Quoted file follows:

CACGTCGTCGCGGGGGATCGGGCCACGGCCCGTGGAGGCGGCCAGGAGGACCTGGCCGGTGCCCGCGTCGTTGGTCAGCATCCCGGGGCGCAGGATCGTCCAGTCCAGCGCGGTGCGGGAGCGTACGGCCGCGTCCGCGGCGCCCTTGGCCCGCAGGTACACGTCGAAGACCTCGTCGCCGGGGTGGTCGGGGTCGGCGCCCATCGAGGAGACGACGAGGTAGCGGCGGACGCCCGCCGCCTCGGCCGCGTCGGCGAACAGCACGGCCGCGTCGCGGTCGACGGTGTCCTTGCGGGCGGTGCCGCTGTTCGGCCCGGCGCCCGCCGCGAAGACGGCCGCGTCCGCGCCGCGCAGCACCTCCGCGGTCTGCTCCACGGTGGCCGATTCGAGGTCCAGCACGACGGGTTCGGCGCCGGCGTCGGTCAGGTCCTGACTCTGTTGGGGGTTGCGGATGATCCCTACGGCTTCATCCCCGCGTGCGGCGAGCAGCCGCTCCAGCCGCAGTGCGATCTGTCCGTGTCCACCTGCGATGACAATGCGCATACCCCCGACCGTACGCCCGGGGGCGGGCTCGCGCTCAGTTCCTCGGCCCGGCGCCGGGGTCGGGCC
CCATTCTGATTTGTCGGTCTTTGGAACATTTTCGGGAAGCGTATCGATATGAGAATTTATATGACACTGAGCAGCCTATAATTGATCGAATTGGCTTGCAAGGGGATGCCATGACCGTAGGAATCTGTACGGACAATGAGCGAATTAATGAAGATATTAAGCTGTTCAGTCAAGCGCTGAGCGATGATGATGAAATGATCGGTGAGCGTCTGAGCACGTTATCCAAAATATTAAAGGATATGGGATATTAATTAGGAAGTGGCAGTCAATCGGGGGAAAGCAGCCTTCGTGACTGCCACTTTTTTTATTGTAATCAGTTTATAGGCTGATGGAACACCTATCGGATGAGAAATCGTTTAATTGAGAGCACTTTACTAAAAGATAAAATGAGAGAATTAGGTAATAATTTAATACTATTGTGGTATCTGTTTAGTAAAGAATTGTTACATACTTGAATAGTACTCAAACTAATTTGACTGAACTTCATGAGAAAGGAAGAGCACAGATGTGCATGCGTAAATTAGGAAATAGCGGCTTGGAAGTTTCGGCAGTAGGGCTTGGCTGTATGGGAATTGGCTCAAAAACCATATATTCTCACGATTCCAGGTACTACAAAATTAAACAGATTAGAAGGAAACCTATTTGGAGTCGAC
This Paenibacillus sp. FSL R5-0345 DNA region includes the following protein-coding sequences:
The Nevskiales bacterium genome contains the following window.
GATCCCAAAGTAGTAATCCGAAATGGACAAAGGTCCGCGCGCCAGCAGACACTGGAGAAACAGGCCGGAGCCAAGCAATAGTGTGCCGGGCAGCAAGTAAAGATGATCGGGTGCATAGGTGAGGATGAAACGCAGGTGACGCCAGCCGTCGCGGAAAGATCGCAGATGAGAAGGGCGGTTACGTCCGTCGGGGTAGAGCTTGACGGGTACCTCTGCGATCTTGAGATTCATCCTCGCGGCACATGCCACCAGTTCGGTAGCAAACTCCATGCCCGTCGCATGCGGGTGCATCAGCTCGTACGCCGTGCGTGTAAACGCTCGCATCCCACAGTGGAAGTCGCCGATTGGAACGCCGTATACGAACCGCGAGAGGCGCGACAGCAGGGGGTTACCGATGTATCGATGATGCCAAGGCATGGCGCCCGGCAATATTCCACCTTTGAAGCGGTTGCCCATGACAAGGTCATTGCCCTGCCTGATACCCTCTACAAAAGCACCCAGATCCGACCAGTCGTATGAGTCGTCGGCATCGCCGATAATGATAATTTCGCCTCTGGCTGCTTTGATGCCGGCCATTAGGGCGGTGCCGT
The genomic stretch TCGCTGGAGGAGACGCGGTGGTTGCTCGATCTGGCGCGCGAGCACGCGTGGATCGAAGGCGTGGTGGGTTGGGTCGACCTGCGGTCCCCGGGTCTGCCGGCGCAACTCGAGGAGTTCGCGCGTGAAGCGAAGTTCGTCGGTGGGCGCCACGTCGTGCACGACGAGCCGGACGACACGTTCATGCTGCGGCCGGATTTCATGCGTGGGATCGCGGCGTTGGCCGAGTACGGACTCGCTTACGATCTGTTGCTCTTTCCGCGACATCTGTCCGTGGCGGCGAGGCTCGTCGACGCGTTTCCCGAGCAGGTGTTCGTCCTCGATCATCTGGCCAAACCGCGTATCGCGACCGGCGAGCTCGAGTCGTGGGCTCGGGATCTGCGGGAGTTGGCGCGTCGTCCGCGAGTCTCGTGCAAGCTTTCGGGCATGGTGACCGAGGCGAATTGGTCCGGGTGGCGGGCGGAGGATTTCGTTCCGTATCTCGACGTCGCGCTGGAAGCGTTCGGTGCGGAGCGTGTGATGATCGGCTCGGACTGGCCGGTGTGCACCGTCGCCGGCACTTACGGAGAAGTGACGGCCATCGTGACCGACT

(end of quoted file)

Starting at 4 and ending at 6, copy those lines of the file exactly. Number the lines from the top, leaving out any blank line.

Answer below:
The Nevskiales bacterium genome contains the following window.
GATCCCAAAGTAGTAATCCGAAATGGACAAAGGTCCGCGCGCCAGCAGACACTGGAGAAACAGGCCGGAGCCAAGCAATAGTGTGCCGGGCAGCAAGTAAAGATGATCGGGTGCATAGGTGAGGATGAAACGCAGGTGACGCCAGCCGTCGCGGAAAGATCGCAGATGAGAAGGGCGGTTACGTCCGTCGGGGTAGAGCTTGACGGGTACCTCTGCGATCTTGAGATTCATCCTCGCGGCACATGCCACCAGTTCGGTAGCAAACTCCATGCCCGTCGCATGCGGGTGCATCAGCTCGTACGCCGTGCGTGTAAACGCTCGCATCCCACAGTGGAAGTCGCCGATTGGAACGCCGTATACGAACCGCGAGAGGCGCGACAGCAGGGGGTTACCGATGTATCGATGATGCCAAGGCATGGCGCCCGGCAATATTCCACCTTTGAAGCGGTTGCCCATGACAAGGTCATTGCCCTGCCTGATACCCTCTACAAAAGCACCCAGATCCGACCAGTCGTATGAGTCGTCGGCATCGCCGATAATGATAATTTCGCCTCTGGCTGCTTTGATGCCGGCCATTAGGGCGGTGCCGT
The genomic stretch TCGCTGGAGGAGACGCGGTGGTTGCTCGATCTGGCGCGCGAGCACGCGTGGATCGAAGGCGTGGTGGGTTGGGTCGACCTGCGGTCCCCGGGTCTGCCGGCGCAACTCGAGGAGTTCGCGCGTGAAGCGAAGTTCGTCGGTGGGCGCCACGTCGTGCACGACGAGCCGGACGACACGTTCATGCTGCGGCCGGATTTCATGCGTGGGATCGCGGCGTTGGCCGAGTACGGACTCGCTTACGATCTGTTGCTCTTTCCGCGACATCTGTCCGTGGCGGCGAGGCTCGTCGACGCGTTTCCCGAGCAGGTGTTCGTCCTCGATCATCTGGCCAAACCGCGTATCGCGACCGGCGAGCTCGAGTCGTGGGCTCGGGATCTGCGGGAGTTGGCGCGTCGTCCGCGAGTCTCGTGCAAGCTTTCGGGCATGGTGACCGAGGCGAATTGGTCCGGGTGGCGGGCGGAGGATTTCGTTCCGTATCTCGACGTCGCGCTGGAAGCGTTCGGTGCGGAGCGTGTGATGATCGGCTCGGACTGGCCGGTGTGCACCGTCGCCGGCACTTACGGAGAAGTGACGGCCATCGTGACCGACT